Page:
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    Perceptions of the Impact of Microinance on Livelihood Security


    Wrenn, Eoin (2007) Perceptions of the Impact of Microinance on Livelihood Security. Discussion Paper. Kimmage Development Studies Centre, Kimmage Manor, Whitehall Road, Dublin 12, Ireland.

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    Abstract

    This study examined the impact of three microinance projects, in Kenya, Uganda and Rwanda, supported by the Irish aid agency Trócaire, on the livelihood security of project beneiciaries. The perceptions of Trócaire as a donor; three of its partners working in the area of microinance; and project beneiciaries, on the impact of the projects on the livelihood security of the beneiciaries were assessed. The ind ings from the study indicate that the donor and its partners who are implementing the projects are not assessing the overall impact of their projects. The donor is not aware of the impact of its support of microinance projects, while the implementing agencies are mainly concerned with the inancial performance of their organisations, and the impact on clients’ inancial well-being. Academics and microinance practitioners, advocate for much wider impact assessments of microinance projects, other than inancial impact, if the true impact of microinance is to be understood. They argue that instead of using traditional inancial impact assessments, assessments should be broadened to include social, cultural and political impacts on clients, their families and in deed the wider community. This study highlights that all three pro jects are having positive social and non-inancial impacts but the im plementing agencies are not assessing such impact. All three projects are having very positive social impacts, and while individual staff members within the implementing agencies are aware of these, the implementing agencies themselves are not documenting or assessing such impact. Therefore, the donor and all three partners are undermining their support of microinance by not assessing the wider impacts of the projects. The role of microinance in poverty alleviation is subsequently being underrated by not assessing the wider impacts of microinance interventions, even though positive impacts are clearly taking place.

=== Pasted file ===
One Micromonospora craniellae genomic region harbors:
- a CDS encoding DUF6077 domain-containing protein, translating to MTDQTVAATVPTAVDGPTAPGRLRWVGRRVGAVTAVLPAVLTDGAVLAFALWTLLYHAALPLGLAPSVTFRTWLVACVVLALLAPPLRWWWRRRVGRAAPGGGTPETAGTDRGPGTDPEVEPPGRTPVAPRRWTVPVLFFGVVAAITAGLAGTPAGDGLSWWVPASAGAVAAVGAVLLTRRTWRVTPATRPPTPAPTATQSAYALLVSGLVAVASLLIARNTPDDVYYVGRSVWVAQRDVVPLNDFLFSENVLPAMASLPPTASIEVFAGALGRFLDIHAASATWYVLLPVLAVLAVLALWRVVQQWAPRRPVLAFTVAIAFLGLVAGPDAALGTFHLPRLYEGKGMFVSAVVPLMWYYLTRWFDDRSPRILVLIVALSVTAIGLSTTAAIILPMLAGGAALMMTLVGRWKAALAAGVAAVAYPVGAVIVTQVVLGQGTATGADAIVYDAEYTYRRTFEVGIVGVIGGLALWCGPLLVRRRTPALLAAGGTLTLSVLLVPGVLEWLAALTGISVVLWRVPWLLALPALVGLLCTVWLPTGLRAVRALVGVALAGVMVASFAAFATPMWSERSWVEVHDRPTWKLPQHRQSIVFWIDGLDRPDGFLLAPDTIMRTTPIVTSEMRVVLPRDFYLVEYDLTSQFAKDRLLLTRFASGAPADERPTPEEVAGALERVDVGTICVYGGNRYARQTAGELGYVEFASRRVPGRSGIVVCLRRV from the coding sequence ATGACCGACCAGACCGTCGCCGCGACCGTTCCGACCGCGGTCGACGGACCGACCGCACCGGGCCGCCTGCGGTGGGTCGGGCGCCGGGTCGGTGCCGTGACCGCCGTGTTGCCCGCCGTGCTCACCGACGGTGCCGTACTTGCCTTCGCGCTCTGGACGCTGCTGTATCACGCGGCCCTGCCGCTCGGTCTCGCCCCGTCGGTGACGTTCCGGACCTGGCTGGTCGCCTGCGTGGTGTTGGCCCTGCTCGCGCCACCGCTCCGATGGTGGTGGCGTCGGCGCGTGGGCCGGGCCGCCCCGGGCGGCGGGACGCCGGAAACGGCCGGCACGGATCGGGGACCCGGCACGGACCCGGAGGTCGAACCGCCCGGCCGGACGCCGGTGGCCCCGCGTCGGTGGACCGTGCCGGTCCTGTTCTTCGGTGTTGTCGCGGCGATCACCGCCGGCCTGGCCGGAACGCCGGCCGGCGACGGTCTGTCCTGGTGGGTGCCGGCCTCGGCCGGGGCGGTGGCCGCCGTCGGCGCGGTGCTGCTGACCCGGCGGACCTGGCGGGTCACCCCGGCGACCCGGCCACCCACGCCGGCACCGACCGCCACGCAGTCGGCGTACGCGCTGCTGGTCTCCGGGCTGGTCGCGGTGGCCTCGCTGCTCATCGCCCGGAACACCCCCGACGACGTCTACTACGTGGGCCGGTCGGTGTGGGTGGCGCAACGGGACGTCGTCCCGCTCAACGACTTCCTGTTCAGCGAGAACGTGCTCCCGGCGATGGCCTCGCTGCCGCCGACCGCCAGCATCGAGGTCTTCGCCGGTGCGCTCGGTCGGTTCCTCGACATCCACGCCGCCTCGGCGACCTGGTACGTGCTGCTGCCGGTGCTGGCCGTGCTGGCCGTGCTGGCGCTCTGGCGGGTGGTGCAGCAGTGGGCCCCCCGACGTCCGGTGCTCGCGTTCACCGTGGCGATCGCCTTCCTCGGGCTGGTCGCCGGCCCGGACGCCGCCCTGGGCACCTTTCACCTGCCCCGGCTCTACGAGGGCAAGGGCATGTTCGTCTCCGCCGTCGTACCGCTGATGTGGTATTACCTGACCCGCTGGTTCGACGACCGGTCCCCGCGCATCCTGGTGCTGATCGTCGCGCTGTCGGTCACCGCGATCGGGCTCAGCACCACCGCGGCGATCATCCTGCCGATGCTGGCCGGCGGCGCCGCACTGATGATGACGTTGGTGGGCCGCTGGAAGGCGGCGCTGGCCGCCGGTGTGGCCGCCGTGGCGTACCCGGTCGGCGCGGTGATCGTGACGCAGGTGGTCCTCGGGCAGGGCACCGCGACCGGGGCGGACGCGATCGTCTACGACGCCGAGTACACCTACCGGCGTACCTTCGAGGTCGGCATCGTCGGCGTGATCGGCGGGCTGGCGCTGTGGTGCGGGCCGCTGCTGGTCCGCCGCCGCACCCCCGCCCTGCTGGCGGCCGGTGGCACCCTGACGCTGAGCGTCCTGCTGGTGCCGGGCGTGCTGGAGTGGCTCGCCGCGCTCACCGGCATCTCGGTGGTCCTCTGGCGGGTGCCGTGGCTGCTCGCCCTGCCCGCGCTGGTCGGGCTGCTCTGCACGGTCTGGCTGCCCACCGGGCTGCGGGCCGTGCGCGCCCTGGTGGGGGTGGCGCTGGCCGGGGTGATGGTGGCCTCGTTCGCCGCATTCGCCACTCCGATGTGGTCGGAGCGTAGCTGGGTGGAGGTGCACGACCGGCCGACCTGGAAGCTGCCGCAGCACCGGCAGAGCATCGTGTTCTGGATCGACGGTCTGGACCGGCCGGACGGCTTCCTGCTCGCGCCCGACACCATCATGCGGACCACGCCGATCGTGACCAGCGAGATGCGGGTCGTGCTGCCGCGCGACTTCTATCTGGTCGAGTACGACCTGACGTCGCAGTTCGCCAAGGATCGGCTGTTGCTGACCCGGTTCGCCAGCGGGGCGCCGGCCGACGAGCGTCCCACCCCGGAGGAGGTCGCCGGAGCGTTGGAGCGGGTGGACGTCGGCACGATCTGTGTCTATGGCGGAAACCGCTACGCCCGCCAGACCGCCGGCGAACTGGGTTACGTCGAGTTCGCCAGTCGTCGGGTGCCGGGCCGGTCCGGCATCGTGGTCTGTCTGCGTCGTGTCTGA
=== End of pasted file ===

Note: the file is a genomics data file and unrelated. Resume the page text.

Item Type: Monograph (Discussion Paper)
    Additional Information: Research and Perspectives on Development Practice Series Paper No. 1
    Keywords: Perceptions; Impact; Microinance; Livelihood Security;
    Academic Unit: Faculty of Social Sciences > International Development
    Item ID: 10017
    Identification Number: 1
    Depositing User: IR Editor
    Date Deposited: 27 Sep 2018 14:26
    Publisher: Kimmage Development Studies Centre
    URI:

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